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So much for a more "competitive market" after the repeal of Net Neutrality

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posted on Jan, 11 2018 @ 09:04 PM
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a reply to: JinMI

Then you are just unwilling to see it any other way because we all know how they're going to spin it: in their own favor.
edit on 1/11/2018 by 3NL1GHT3N3D1 because: (no reason given)




posted on Jan, 11 2018 @ 09:04 PM
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a reply to: seasonal

Indeed. I went to look for competitors (Kraft) and they aren't doing so well either, so it's a moot point.



posted on Jan, 11 2018 @ 09:05 PM
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a reply to: 3NL1GHT3N3D1

Should be used to it by now. It would take the guesswork and biased attribution out of the argument and give your thread more validity.



posted on Jan, 11 2018 @ 09:06 PM
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originally posted by: CB328



How is government the solution if it has already been demonstrated to be the problem?


Government is not even remotely the problem here. Government is the only thing that can protect society from these inhuman organizations, unless everyone gives up their internet, which isn't too likely.


Russia and North Korea want your citizenship.
edit on 11-1-2018 by JinMI because: (no reason given)



posted on Jan, 11 2018 @ 09:13 PM
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a reply to: JinMI

You're the one who said it aligns with typical business practice, the practices my thread is predicated on, though in spite of that suspicion you decide to defend it and attack the premise behind my thread anyways? Makes sense.



posted on Jan, 11 2018 @ 09:17 PM
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originally posted by: 3NL1GHT3N3D1
a reply to: JinMI

We paid for those "pipes" to be installed through our tax dollars, the ISP's used handouts from the government to build their infrastructure.


in many cases we paid for it multiple times. i know i did in my taxes and it pissed me off cause they kept paying the same company which kept failing to deliver. even now fiber in my city is iffy as hell and u can be ineligible simply cause your on the south side of a street instead of the north side
edit on 11-1-2018 by TheScale because: (no reason given)



posted on Jan, 11 2018 @ 09:18 PM
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a reply to: JinMI




Perhaps folks should be concerned with the monopolies that exists between service providers and content providers instead of what the toll could be. Seems one would directly address the other and without more government.


Thats where the republicans Fd this up royally .

They should have tackled the lack of competition in the telcom sector first and the regulations that allow for it to continue. Instead they go after the one regulation that helps the small business , consumers and encourages a free market place.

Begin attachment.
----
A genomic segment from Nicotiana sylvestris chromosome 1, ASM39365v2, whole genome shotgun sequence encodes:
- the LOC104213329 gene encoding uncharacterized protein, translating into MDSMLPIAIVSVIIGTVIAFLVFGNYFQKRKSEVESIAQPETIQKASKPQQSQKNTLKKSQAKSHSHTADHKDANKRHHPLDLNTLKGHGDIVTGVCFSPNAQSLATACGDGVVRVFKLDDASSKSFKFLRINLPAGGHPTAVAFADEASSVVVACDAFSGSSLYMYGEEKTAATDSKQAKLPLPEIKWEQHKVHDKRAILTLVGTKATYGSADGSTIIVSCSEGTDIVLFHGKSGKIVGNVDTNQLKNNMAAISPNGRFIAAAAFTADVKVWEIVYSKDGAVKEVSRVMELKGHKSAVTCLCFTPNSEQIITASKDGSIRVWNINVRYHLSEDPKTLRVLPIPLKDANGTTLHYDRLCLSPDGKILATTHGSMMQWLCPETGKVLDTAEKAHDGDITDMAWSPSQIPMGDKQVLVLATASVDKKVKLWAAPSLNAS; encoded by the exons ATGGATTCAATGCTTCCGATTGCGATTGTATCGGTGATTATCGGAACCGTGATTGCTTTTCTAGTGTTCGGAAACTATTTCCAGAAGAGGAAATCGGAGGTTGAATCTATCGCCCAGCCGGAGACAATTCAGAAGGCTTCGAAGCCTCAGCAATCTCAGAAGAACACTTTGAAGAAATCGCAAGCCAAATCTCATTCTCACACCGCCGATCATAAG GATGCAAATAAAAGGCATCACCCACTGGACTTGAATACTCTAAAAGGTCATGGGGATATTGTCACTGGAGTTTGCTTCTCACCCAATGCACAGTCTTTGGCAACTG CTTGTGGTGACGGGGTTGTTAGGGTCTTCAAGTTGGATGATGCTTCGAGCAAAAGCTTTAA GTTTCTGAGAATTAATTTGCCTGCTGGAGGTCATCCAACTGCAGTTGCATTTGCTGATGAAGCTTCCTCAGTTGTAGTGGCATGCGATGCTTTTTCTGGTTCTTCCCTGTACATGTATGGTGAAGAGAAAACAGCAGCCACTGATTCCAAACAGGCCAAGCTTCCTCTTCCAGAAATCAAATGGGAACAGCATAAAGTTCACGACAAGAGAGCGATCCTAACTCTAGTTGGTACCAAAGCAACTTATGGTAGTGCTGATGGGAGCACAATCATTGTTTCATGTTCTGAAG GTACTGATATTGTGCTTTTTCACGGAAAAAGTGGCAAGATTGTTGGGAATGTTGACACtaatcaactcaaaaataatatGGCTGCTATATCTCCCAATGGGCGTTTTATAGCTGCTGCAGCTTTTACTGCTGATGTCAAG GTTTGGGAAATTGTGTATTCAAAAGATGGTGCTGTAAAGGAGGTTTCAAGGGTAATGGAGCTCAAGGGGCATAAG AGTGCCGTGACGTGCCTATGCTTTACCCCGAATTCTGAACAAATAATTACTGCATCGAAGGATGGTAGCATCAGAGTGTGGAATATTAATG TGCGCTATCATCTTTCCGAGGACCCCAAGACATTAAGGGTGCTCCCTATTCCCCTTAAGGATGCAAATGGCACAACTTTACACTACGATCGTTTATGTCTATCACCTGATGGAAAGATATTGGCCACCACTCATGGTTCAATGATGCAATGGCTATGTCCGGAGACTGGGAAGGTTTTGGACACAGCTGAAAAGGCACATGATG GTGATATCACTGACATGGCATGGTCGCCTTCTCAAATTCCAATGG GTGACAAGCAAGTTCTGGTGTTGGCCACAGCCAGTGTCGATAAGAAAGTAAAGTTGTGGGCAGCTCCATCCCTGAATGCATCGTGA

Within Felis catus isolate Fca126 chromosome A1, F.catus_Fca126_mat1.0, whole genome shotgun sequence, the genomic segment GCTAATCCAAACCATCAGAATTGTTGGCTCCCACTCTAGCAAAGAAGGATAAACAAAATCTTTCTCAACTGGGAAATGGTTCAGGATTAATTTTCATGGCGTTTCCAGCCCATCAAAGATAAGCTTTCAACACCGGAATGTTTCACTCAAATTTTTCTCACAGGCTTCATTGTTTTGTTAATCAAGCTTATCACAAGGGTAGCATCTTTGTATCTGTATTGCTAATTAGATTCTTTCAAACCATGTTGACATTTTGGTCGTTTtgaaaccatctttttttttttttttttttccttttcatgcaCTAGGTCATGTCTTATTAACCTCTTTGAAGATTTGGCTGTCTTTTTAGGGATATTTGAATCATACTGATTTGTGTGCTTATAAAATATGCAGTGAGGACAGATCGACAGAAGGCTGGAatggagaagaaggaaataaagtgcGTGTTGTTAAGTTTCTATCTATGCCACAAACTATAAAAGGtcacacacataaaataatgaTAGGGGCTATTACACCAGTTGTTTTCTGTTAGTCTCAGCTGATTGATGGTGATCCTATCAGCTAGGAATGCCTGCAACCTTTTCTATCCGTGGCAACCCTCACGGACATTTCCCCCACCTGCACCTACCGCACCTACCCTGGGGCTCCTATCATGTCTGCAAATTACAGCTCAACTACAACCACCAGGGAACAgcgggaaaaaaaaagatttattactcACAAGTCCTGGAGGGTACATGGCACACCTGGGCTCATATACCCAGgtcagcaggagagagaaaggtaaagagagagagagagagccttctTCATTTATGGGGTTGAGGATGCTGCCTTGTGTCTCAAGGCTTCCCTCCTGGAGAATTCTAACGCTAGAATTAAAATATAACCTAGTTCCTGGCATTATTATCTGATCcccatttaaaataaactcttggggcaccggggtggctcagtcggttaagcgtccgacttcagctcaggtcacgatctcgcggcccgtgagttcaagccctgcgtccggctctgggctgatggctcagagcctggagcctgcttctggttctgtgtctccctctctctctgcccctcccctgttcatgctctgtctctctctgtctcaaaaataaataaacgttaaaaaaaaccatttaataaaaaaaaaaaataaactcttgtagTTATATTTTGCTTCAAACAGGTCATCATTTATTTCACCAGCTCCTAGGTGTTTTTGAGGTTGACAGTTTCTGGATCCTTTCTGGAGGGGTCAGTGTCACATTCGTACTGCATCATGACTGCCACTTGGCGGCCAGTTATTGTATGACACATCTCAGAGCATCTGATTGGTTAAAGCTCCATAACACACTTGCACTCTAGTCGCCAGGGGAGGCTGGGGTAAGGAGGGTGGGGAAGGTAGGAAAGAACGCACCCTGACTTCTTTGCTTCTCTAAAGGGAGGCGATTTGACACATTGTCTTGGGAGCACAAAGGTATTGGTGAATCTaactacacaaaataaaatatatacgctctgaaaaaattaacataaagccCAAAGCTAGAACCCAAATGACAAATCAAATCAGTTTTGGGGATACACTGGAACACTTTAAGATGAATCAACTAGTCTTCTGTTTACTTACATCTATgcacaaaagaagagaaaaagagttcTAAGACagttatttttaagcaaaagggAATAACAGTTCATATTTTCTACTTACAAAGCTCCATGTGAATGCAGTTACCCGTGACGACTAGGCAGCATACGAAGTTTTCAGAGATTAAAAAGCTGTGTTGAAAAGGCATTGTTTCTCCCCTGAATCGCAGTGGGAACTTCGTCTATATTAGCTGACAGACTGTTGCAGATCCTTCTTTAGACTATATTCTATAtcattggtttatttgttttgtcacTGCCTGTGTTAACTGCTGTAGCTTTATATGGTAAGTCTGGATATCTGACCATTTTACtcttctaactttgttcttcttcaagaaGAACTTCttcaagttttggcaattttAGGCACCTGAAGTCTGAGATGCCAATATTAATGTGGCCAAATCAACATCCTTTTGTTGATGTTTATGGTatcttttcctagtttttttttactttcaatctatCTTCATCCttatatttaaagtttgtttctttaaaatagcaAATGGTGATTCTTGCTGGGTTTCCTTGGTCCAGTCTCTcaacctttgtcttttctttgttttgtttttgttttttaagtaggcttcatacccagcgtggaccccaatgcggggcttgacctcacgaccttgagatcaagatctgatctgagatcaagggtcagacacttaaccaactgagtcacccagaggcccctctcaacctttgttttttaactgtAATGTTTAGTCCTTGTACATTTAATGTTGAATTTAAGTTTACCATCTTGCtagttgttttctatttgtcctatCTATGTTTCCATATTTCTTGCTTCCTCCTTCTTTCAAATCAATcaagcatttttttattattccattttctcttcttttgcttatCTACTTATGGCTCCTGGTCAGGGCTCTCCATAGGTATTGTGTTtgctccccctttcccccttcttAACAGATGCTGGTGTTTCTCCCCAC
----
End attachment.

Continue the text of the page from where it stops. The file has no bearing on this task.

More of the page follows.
The republicans $ided with the telecom industry who gets voted year after year as the most hated company by its customer base. The only way a business can survive when its hated by its customers is by practicing monopolistic behavior and the GOP could give a $h1t.

They should have removed the existing regulations that allow for no competition then they could have gone after the tittle 2 classification if they wanted. However the neocons republicans and the GOP who also convinced individual republicans to use tax payer money to bailout private companies suckered their base once again with false information and fear mongering labeling Obama net neutrality.

This will come back to haunt Trump in 2020. Not only because of the raping by the telecom but you just basically put CNN in charge of what people get to see,read, and hear on the internet.Think of how Hillary was portrayed by the MSM and how Trump got treated by them and even the GOP.

You just gave full control to the corporations and the corrupted system full power to control what you get to see and hear during the next election. IMO trump got played on this and this was all by design from the worthless neocons whoring themselves to the telecom industry.


edit on 25131America/ChicagoThu, 11 Jan 2018 21:25:20 -0600000000p3142 by interupt42 because: (no reason given)



posted on Jan, 11 2018 @ 09:19 PM
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a reply to: 3NL1GHT3N3D1

The op is built upon the citation of an opinion article.

You nor your premise has been attacked as there is no proof to substantiate it.

Meanwhile, as the reason of my posting, the existing regs and laws could be used in attempt or at least broadly highlight that monopolies exist already.